I was worried when my father retired, especially as he'd been widowed just before then too. But it has been OK
Each day he reads the newspaper from cover to cover, does the crosswords etc. He then does something active - gardening, golf, DIY, weekly shopping, visits library. Then lunch and nap, followed by dog walk, phone calls, supper and TV.
He is also on a couple of committees, plays golf twice a week, has a regular slot with mates at the local pub etc. Sky sports has been a blessing in bad weather too.
Best way to ensure lack of boredom is to have an ongoing project - build a greenhouse, make raised beds for the garden, research a new car, restore a bit of furniture, that sort of thing.
They both got involved with a charity, first giving practical help then joining the committee.
And they signed up for a number of classes - talks at the zoo, nature walks, art history.
They were also regulars down at the local library.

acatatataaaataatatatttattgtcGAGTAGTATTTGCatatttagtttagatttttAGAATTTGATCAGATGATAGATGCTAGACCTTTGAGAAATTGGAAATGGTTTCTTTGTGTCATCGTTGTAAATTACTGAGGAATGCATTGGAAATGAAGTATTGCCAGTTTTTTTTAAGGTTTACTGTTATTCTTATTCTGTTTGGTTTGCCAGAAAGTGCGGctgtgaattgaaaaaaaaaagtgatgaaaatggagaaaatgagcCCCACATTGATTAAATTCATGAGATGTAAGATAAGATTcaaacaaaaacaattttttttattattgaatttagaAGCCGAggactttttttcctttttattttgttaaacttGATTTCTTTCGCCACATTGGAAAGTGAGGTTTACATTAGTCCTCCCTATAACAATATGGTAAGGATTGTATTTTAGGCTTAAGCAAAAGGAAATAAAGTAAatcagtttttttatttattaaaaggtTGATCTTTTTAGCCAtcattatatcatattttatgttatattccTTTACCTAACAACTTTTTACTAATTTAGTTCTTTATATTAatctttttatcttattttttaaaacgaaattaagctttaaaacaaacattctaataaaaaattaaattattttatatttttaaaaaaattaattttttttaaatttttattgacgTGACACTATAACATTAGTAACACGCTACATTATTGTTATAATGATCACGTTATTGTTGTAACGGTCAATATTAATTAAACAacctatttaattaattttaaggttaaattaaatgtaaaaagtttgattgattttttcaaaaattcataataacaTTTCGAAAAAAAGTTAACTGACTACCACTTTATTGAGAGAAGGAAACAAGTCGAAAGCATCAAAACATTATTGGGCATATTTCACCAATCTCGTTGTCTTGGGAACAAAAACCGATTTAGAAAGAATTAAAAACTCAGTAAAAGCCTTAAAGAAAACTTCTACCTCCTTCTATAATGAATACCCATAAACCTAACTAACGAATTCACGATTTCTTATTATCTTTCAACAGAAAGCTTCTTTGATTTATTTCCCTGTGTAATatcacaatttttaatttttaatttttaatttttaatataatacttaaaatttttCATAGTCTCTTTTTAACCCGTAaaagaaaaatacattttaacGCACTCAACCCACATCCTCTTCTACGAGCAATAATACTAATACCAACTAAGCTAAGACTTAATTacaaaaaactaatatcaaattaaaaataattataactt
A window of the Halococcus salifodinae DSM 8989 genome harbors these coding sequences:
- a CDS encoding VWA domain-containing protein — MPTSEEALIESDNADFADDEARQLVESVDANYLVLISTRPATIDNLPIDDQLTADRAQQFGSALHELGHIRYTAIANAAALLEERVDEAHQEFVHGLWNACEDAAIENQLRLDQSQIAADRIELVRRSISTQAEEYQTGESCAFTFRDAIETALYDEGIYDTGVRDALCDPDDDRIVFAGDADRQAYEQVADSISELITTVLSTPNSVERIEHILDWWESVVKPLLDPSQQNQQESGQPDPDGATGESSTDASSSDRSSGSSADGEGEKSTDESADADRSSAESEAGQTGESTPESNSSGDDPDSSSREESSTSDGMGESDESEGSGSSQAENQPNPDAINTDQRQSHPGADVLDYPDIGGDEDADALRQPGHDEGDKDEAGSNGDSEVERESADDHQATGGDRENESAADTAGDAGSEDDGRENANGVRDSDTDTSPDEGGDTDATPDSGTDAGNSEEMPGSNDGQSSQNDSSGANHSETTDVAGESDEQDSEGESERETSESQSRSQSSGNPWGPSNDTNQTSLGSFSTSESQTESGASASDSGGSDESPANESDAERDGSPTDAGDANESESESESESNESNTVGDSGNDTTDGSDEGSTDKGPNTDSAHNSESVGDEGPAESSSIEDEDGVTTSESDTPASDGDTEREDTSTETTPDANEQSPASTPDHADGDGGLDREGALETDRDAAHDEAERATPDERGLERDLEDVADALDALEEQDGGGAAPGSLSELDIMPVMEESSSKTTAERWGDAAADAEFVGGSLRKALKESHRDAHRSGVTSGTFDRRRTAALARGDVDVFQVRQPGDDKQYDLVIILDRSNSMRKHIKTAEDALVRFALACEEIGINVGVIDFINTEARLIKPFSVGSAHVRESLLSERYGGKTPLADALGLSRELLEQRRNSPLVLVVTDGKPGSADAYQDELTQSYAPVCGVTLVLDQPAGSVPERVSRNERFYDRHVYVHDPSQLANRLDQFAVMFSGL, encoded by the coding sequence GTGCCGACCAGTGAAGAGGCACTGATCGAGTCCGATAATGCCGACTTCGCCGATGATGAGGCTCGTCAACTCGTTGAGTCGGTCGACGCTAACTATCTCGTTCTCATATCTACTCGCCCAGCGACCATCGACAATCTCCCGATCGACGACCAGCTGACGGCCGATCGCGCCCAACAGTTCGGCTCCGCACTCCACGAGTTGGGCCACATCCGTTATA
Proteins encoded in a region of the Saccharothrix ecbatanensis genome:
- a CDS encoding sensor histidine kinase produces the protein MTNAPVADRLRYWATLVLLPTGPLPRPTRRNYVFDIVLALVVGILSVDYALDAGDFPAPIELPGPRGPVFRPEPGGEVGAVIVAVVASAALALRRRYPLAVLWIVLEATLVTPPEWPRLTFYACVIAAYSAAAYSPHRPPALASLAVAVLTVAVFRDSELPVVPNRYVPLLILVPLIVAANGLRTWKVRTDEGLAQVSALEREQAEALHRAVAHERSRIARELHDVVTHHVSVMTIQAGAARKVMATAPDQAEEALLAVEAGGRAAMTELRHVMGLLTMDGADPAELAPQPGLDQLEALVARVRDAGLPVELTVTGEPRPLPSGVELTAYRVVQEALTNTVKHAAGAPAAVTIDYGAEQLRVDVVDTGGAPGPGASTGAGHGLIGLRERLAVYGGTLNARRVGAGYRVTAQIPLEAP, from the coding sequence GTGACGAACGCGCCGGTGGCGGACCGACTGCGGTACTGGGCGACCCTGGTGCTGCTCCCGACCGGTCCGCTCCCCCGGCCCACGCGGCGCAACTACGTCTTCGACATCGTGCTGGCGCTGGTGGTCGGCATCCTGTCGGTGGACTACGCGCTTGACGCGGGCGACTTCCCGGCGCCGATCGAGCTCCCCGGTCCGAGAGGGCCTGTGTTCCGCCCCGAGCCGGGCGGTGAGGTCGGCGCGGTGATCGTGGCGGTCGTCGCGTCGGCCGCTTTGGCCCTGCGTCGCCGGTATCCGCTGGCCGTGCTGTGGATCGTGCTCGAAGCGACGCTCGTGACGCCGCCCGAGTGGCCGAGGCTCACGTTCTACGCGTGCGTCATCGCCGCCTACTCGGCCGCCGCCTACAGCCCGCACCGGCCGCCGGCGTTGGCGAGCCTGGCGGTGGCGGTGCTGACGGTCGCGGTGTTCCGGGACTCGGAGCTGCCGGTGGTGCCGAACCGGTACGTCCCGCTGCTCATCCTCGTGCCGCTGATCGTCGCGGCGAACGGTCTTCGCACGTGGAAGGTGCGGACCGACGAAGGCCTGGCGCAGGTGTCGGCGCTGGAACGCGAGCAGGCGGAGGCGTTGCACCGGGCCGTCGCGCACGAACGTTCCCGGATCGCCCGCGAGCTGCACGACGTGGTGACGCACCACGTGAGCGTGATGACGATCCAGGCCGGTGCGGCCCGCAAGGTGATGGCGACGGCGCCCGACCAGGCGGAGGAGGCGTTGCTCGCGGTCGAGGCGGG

I think keeping physically active is important, so if your dad already has a hobby that keeps him active he should try to keep up with it. If not, take something up - golf, gardening, hillwalking if "sport" isn't his kind of thing.
And keeping mentally active, plus speaking to people. Even just popping down to the shops to buy a paper instead of having it delivered.
Thanks all... I'd not heard of the U3A and looked that up for our local area and there's lots going on. I've sent him some links and I'm sure he'll find something to do. I think he's just feeling a bit and anxious that it's the end of an era, and that he's signing up to old age and getting closer to dying.
I think men, particularly of his sort of generation, were often brought up to define themselves by their job, so it can be a real "identity crisis" to go from being "a bus conductor" or whatever to being retired. IME women don't usually define themselves quite so clearly by their job, as they have usually spent their working lives feeling split between "a bus conductor" and "a wife/partner/ex-partner" and "a mother, daughter, sister" etc so retiring just means giving up one of the things they have been juggling and not the thing that most defines them.
He might well find that taking on a responsibility for something gives him more sense of purpose than any amount of hobbies and "keeping busy". For my dad that was putting his IT skills to good use setting things up for a charity, where he really felt he was being useful to them rather than just filling in his time.